EDITOR'S NOTE: Hillary Rodham Clinton has a long history of difficult relations with the media. In a news conference on April 22, 1994, the then-first lady answered questions about the Clintons' investment in a failed land deal known as Whitewater and her own lucrative commodities trades.
Clinton turned conciliatory that day and blamed herself for being "less understanding than I needed to of the press and the public's interest." She said that after aggressively trying to protect her zone of privacy, "I've been rezoned."
Now the presumed front-runner for the 2016 Democratic presidential nomination, Clinton is facing criticism over her use of a private email account when she was secretary of state, sidestepping the government email system. The AP is making available its original report on Clinton's 1994 news conference.
WASHINGTON (AP) — In a conciliatory appearance before the press, Hillary Rodham Clinton blamed her own efforts to protect her privacy for allowing questions about the Whitewater land deal to spiral.
The first lady invited reporters into the State Dining Room on Friday to take any question put to her in an hour-plus appearance carried live on all the major television networks.
With a wry smile, her elbow perched on the side of a chair, Mrs. Clinton told reporters that, after aggressively trying to protect her zone of privacy, "I've been rezoned." She added that questions and confusion over the Clintons' financial dealings were "our responsibility."
Her sense of privacy, she said, "led me to perhaps be less understanding than I needed to of the press and the public's interest - as well as right - to know things about my husband and me."
She blamed it on "our inexperience in Washington, if you will, that I really did not fully understand everything that I wish now I had known."
With self-deprecating style, she added later, "Maybe I'm slow in kind of picking up subtle and not-so-subtle messages. But for me, it was an evolutionary process."
Mrs. Clinton coolly gave some very detailed answers to questions about the Clintons' investment in the failed Whitewater land deal and her own lucrative commodities trades, but broke little new ground. On several occasions, she said she didn't recall the details of financial arrangements that were questioned, leaving some issues still unresolved.
She defended her commodities trades as legitimate investments and denied receiving any preferential treatment. She acknowledged getting detailed advice from James Blair, a close friend who was counsel to Tyson Foods Inc. in Arkansas. But she said it had no effect on how state regulators treated Tyson when her husband was governor.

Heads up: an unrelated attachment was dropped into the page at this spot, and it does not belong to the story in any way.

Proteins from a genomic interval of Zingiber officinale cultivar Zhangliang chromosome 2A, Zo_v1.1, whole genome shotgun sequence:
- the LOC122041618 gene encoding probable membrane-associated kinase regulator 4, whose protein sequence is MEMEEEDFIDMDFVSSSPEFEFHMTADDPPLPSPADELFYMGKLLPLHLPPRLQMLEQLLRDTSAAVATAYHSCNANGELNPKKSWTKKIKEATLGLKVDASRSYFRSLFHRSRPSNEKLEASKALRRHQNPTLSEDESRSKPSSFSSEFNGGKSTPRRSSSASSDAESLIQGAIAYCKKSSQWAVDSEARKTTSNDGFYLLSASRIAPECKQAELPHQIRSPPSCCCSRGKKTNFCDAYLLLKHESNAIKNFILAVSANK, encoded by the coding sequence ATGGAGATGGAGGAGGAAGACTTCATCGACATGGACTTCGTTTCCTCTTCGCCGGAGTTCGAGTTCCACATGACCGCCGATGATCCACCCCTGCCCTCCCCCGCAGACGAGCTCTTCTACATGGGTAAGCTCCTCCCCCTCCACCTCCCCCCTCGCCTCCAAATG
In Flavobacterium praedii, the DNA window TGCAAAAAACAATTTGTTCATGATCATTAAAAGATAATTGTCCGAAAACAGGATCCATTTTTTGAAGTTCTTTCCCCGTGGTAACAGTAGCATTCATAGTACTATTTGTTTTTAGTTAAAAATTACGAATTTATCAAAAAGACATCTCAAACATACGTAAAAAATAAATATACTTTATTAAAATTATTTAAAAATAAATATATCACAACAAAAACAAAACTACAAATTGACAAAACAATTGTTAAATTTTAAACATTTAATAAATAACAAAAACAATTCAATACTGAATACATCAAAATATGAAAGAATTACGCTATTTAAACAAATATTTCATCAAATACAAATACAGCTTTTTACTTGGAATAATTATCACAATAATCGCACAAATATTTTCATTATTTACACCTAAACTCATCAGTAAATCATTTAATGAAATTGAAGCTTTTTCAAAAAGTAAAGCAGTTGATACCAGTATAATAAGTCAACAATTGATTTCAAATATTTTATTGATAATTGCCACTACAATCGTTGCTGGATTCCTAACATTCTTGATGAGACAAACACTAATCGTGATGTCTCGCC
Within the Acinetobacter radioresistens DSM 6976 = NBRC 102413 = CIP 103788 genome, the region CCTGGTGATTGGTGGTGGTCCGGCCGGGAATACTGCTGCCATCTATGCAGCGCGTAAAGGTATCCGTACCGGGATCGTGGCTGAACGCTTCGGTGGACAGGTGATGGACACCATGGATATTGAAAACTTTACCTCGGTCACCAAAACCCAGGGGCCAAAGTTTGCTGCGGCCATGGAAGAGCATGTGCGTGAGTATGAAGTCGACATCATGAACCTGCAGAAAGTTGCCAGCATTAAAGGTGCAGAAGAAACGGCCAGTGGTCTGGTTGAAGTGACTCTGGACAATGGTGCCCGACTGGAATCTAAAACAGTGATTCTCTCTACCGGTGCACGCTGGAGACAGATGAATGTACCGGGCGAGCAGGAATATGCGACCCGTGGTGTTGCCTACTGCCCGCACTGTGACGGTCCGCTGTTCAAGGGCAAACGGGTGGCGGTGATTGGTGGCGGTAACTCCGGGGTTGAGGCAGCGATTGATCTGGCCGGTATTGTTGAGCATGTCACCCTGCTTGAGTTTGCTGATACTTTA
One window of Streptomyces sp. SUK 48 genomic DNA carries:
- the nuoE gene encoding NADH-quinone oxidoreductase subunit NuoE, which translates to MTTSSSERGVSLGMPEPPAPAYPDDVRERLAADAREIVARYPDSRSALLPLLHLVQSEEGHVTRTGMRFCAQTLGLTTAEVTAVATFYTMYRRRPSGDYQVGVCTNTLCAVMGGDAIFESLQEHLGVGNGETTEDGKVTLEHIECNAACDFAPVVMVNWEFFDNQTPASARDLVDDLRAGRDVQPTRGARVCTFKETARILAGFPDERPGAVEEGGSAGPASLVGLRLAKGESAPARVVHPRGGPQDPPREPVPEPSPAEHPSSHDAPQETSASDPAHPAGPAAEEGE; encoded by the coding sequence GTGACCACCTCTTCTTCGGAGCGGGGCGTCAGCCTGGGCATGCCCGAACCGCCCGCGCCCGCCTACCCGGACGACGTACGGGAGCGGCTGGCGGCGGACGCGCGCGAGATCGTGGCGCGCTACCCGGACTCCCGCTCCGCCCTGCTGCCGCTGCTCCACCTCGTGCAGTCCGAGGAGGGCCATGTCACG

And she insisted the final investment decisions - and the monetary risks - were her own in her commodities trading, which netted her $100,000 on an initial investment of $1,000.
"I took the risk," she said. "I was the one who made the decision."
Mrs. Clinton said there was no hypocrisy in her husband speaking strongly against what he labled the greed of in the 1980s and the couple using investments to provide for their family.
"I was raised by a father who had me reading the stock tables when I was a little girl," she said, adding that investments and risk are the "heart and soul of the American economy."
She expressed confidence that all questions about the Whitewater deal would be resolved favorably, saying, "It keeps getting beat like the deadest horse it is, over and over again."
It was a rare day at the White House, the first lady's press conference delayed when an earlier presidential appearance began late, a subsequent Clinton appearance delayed by the first lady's session with reporters.
Asked about his wife's performance, Clinton flashed a thumbs-up and said she did "great."
Calmly fielding question after question about her financial dealings, Mrs. Clinton joked easily with the press and seemed at ease.
She choked up only once, when asked how Richard Nixon would be remembered and if her experiences made her more sympathetic to the trials of the Nixon White House.
Recalling her feelings when her own father died last year, Mrs. Clinton replied, "What I think we ought to be doing is praying for President Nixon. ... I'm just mostly thinking about his daughters right now."
Mrs. Clinton saddened as she fielded questions about the suicide of White House deputy counsel Vince Foster, a close friend, wondering aloud "whether if I had called him, I could have picked up a clue" that he was despondent.
She said she'd been inspired to meet with the press after reading that Eleanor Roosevelt had 340 press conferences while her husband was president. Of course, those were open only to women.
"I don't think you'd let me get away with that today," she quipped.